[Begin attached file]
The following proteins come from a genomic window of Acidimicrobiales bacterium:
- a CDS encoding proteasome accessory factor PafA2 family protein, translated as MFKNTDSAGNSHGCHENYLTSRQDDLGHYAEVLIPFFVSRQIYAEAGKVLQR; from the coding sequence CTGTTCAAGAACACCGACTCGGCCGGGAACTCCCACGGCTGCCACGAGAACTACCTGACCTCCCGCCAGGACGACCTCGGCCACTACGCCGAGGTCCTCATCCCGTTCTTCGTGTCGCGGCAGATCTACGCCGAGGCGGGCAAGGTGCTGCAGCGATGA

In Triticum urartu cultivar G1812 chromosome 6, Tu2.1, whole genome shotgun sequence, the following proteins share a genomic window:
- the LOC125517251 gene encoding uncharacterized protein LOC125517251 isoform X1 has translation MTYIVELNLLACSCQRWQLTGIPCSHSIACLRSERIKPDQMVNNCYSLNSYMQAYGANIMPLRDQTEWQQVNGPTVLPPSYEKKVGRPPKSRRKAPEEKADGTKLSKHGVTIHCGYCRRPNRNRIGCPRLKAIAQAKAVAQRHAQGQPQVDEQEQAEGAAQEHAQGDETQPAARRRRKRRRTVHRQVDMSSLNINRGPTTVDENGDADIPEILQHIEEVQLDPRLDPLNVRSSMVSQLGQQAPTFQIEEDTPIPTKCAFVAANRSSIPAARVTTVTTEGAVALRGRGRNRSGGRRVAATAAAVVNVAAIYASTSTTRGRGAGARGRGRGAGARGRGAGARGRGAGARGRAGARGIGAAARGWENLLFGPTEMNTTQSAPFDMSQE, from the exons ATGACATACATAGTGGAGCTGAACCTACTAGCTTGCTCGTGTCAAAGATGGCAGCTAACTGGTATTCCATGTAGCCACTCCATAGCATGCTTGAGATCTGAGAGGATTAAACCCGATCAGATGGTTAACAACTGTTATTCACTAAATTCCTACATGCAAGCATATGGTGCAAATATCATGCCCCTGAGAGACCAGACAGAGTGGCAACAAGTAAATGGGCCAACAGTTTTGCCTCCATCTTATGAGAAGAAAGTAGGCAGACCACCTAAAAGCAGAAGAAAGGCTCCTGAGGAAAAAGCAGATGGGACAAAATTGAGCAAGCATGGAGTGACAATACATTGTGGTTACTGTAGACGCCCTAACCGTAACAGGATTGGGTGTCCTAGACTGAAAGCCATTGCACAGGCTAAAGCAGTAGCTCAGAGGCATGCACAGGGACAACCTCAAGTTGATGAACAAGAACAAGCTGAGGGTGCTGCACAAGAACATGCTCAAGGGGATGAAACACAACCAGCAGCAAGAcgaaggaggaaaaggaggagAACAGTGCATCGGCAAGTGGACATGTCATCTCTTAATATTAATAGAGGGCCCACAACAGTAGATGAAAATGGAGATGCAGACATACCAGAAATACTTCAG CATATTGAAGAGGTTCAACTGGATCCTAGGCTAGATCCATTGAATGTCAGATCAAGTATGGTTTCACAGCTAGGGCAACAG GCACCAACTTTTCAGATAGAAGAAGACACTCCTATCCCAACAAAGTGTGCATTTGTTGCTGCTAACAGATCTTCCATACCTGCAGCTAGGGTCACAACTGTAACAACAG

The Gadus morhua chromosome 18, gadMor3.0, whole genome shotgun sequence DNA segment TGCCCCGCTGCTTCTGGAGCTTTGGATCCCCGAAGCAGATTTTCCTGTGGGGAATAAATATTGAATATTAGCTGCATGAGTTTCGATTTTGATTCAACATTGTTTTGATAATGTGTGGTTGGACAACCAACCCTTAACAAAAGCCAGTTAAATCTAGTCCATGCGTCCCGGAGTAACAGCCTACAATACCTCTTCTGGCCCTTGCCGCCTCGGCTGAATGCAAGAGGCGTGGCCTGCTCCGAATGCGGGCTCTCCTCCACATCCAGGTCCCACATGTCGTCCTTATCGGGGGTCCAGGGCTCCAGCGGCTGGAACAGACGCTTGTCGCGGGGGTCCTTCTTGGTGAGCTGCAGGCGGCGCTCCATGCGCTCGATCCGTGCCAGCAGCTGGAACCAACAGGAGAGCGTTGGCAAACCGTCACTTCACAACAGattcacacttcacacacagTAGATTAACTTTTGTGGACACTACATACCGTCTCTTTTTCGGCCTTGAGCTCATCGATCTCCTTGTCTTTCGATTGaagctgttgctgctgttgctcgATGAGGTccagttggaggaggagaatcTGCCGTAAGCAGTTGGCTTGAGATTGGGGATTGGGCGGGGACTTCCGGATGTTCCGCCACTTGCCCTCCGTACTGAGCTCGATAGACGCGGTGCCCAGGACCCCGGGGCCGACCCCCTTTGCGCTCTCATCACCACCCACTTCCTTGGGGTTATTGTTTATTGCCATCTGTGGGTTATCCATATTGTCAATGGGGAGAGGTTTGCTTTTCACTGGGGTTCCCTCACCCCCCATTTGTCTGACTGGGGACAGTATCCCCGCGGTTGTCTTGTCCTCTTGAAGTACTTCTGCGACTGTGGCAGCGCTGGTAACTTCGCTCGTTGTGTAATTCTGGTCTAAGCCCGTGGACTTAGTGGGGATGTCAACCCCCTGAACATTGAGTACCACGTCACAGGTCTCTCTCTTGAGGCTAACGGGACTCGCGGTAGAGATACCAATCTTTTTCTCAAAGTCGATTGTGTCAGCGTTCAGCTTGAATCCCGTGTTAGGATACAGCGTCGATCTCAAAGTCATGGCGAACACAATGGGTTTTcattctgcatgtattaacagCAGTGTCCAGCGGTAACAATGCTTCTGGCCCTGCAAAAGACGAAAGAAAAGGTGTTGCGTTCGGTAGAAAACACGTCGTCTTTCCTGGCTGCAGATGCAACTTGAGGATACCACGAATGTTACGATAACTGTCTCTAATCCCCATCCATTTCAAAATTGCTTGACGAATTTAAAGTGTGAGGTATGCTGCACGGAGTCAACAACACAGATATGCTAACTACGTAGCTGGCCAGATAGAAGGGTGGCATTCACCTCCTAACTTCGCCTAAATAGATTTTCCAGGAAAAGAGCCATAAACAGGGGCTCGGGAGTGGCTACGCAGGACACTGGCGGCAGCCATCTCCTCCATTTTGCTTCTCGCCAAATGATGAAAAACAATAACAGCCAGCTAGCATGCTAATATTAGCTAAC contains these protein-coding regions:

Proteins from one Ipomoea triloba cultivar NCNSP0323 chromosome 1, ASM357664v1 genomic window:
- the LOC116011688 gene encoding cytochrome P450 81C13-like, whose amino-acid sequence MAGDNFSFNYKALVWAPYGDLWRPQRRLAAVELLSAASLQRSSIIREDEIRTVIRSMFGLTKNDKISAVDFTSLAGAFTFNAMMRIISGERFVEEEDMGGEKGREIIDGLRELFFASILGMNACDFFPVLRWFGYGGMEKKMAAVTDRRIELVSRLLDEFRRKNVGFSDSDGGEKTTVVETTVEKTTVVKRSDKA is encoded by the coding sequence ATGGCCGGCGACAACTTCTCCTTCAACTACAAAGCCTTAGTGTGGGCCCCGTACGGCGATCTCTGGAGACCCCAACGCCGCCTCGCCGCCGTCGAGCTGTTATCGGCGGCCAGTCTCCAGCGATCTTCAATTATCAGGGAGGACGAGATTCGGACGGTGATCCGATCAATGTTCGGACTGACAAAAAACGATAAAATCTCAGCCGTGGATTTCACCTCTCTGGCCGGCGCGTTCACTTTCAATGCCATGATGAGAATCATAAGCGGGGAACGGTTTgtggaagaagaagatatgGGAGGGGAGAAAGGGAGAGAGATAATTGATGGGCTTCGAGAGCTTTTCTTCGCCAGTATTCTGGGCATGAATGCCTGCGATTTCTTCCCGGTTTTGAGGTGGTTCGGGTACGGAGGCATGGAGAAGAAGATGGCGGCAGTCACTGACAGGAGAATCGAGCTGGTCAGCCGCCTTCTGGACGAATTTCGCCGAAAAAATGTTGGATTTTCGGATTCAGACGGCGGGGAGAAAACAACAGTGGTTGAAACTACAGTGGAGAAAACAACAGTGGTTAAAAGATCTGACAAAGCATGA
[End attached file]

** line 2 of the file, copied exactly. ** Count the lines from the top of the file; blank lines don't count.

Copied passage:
- a CDS encoding proteasome accessory factor PafA2 family protein, translated as MFKNTDSAGNSHGCHENYLTSRQDDLGHYAEVLIPFFVSRQIYAEAGKVLQR; from the coding sequence CTGTTCAAGAACACCGACTCGGCCGGGAACTCCCACGGCTGCCACGAGAACTACCTGACCTCCCGCCAGGACGACCTCGGCCACTACGCCGAGGTCCTCATCCCGTTCTTCGTGTCGCGGCAGATCTACGCCGAGGCGGGCAAGGTGCTGCAGCGATGA